From the time that sin first entered our human experience in the fall of Adam and Eve, sin and with it death have been our greatest enemies. The conquering of sin and death has been humanity’s ultimate goal. Through the doing of good works, or through the practice of various rituals, we strive to impress upon the gods of our making, or upon the One True and Ever-living God, that we are in fact worthy of escape – worthy of being saved and delivered from death.
Paul knew this all too well as he describes his religious zeal and legal blamelessness. Oh, yes, he had reason to be confident in the flesh. But once he realized the fruitlessness of his own efforts, as good as he was, and once he realized that all his accomplishments are just rubbish – and note that here in the Greek Paul uses the word, not just for trash, but the word for excrement, that’s how he has come to regard his good works, it’s just a pile of human waste – once he comes to realize that that’s the true value of all his best efforts, he has nowhere to turn but to the grace and mercy and forgiveness of God. He writes: I want to know Christ, and the power of his resurrection, and the sharing of his sufferings, by becoming like him in his death, if somehow I may attain the resurrection from the dead. Not that I have obtained this, or have already reached the goal, Paul continues, but I press on to make it my own, because Christ Jesus has made me his own…
And God in Christ has done the same for each of us, as well, in Holy Baptism. Look, the old Adam and old Eve in us, they don’t want to give up. They don’t want to surrender control. They don’t want to admit that we’re captive to sin and cannot free ourselves. Nor do they want to accept God’s word of forgiveness and grace, because that is also a surrendering of control.
And I’ve heard it in this community – in devotions at our Council meeting this week, and at our Bible Study on Wednesday – I’ve heard the resistance to hearing that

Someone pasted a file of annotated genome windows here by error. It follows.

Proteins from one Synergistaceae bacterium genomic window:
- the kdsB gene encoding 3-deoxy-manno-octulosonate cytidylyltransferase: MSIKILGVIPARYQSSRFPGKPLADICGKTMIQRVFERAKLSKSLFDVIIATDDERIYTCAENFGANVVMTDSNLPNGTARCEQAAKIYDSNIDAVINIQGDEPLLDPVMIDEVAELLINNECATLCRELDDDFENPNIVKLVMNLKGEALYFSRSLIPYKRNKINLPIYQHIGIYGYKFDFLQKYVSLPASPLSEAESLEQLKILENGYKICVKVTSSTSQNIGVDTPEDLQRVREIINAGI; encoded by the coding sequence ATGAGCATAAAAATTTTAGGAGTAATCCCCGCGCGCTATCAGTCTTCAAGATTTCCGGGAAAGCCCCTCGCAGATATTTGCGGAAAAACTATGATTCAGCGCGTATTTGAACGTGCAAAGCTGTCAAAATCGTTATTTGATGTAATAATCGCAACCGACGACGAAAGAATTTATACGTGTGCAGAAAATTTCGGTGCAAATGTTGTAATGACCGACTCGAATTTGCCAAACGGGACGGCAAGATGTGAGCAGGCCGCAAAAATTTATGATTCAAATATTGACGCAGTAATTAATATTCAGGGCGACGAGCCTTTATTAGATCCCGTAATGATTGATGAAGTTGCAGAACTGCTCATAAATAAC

- God does what God does because that’s what God wants to do,
- that God saves us because God wants to,
- that God loves us because God wants to, whether we want to be saved and loved or not
- that it has absolutely nothing to do with our exercise of free will
I’ve heard, loud and clear, the resistance to God’s working in that way, and I’m telling you, straight up, it’s the stench of death! That’s the stench of the old Adam or old Eve in you, the stench of that old sin nature that, from the time of the fall, has wanted to be like God, wanted to be in control of our own destiny, wanted to have a say in that eternal destiny.
But don’t you see? This is why we baptize babies. This is why we believe that God comes and says “yes” to us before we can say either yes or no to God. We believe that the person has nothing to do with whether or not they’re saved. That’s God’s business, not ours!
So, forget the former things. Don’t consider the things of old. God is doing a new thing in Christ’s death and resurrection. It springs forth with the resurrected Christ. It springs forth from the grave. It springs forth with the promise of new life in Christ. It springs forth in the proclamation of forgiveness. It springs forth in the free gift of salvation. It springs forth like so much costly perfume, bursting forth in aromatic power, overcoming the stench of our desire to be in control, overshadowing the stench of sin, overwhelming the stench of death as Christ Jesus, by his dying and rising, overcomes sin and death once and for all!…
So, leave alone all those who show such extravagant love. Leave alone all those who pour out their extravagant giftedness for the sake of the crucified Lord. Be done with thinking you can, somehow or another, earn, or deserve, or win God’s love and acceptance. You have it already. That’s already done!
Instead, because Christ Jesus has already made you his own, turn your extravagant love outward in love of neighbor, in caring for the poor you will always have with you, for as they face injustice, and rejection, and death, so did our Lord in his Passion. So let’s pour out the fragrance of costly love and extravagant compassion on them, for when we’ve done it to them, we’ve done it to him. Amen.